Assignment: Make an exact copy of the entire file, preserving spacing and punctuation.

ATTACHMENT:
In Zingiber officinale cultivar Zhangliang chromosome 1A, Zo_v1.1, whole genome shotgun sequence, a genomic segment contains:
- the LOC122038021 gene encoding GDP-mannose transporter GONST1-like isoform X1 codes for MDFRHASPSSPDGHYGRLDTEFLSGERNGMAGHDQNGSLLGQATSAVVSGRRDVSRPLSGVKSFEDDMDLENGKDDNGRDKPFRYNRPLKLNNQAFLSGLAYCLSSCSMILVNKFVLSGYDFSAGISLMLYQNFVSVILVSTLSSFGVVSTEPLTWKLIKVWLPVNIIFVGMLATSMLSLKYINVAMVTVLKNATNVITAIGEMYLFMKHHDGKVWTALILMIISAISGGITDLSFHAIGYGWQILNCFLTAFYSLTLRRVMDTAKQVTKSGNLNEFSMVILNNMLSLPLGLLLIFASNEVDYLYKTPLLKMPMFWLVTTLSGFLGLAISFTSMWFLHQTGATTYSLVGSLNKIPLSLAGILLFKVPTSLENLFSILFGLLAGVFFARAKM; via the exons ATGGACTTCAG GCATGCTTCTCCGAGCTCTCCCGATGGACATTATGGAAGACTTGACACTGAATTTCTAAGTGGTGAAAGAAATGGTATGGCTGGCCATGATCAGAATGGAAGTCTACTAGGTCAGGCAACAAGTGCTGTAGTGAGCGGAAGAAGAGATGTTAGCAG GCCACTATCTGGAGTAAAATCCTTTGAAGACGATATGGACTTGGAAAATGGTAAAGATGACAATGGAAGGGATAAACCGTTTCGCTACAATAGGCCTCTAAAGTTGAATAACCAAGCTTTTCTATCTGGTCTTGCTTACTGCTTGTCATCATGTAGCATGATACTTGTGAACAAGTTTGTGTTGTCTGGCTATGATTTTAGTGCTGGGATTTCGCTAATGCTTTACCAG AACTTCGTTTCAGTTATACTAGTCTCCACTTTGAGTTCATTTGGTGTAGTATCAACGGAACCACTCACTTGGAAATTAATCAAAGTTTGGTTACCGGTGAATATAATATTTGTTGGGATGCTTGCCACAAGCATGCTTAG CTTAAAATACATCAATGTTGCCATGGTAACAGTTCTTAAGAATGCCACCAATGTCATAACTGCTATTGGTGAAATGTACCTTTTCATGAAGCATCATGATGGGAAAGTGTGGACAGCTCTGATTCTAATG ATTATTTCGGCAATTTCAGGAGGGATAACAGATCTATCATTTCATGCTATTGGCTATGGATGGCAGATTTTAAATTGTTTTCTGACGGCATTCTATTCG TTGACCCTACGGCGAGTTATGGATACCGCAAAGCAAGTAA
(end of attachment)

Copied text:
In Zingiber officinale cultivar Zhangliang chromosome 1A, Zo_v1.1, whole genome shotgun sequence, a genomic segment contains:
- the LOC122038021 gene encoding GDP-mannose transporter GONST1-like isoform X1 codes for MDFRHASPSSPDGHYGRLDTEFLSGERNGMAGHDQNGSLLGQATSAVVSGRRDVSRPLSGVKSFEDDMDLENGKDDNGRDKPFRYNRPLKLNNQAFLSGLAYCLSSCSMILVNKFVLSGYDFSAGISLMLYQNFVSVILVSTLSSFGVVSTEPLTWKLIKVWLPVNIIFVGMLATSMLSLKYINVAMVTVLKNATNVITAIGEMYLFMKHHDGKVWTALILMIISAISGGITDLSFHAIGYGWQILNCFLTAFYSLTLRRVMDTAKQVTKSGNLNEFSMVILNNMLSLPLGLLLIFASNEVDYLYKTPLLKMPMFWLVTTLSGFLGLAISFTSMWFLHQTGATTYSLVGSLNKIPLSLAGILLFKVPTSLENLFSILFGLLAGVFFARAKM; via the exons ATGGACTTCAG GCATGCTTCTCCGAGCTCTCCCGATGGACATTATGGAAGACTTGACACTGAATTTCTAAGTGGTGAAAGAAATGGTATGGCTGGCCATGATCAGAATGGAAGTCTACTAGGTCAGGCAACAAGTGCTGTAGTGAGCGGAAGAAGAGATGTTAGCAG GCCACTATCTGGAGTAAAATCCTTTGAAGACGATATGGACTTGGAAAATGGTAAAGATGACAATGGAAGGGATAAACCGTTTCGCTACAATAGGCCTCTAAAGTTGAATAACCAAGCTTTTCTATCTGGTCTTGCTTACTGCTTGTCATCATGTAGCATGATACTTGTGAACAAGTTTGTGTTGTCTGGCTATGATTTTAGTGCTGGGATTTCGCTAATGCTTTACCAG AACTTCGTTTCAGTTATACTAGTCTCCACTTTGAGTTCATTTGGTGTAGTATCAACGGAACCACTCACTTGGAAATTAATCAAAGTTTGGTTACCGGTGAATATAATATTTGTTGGGATGCTTGCCACAAGCATGCTTAG CTTAAAATACATCAATGTTGCCATGGTAACAGTTCTTAAGAATGCCACCAATGTCATAACTGCTATTGGTGAAATGTACCTTTTCATGAAGCATCATGATGGGAAAGTGTGGACAGCTCTGATTCTAATG ATTATTTCGGCAATTTCAGGAGGGATAACAGATCTATCATTTCATGCTATTGGCTATGGATGGCAGATTTTAAATTGTTTTCTGACGGCATTCTATTCG TTGACCCTACGGCGAGTTATGGATACCGCAAAGCAAGTAA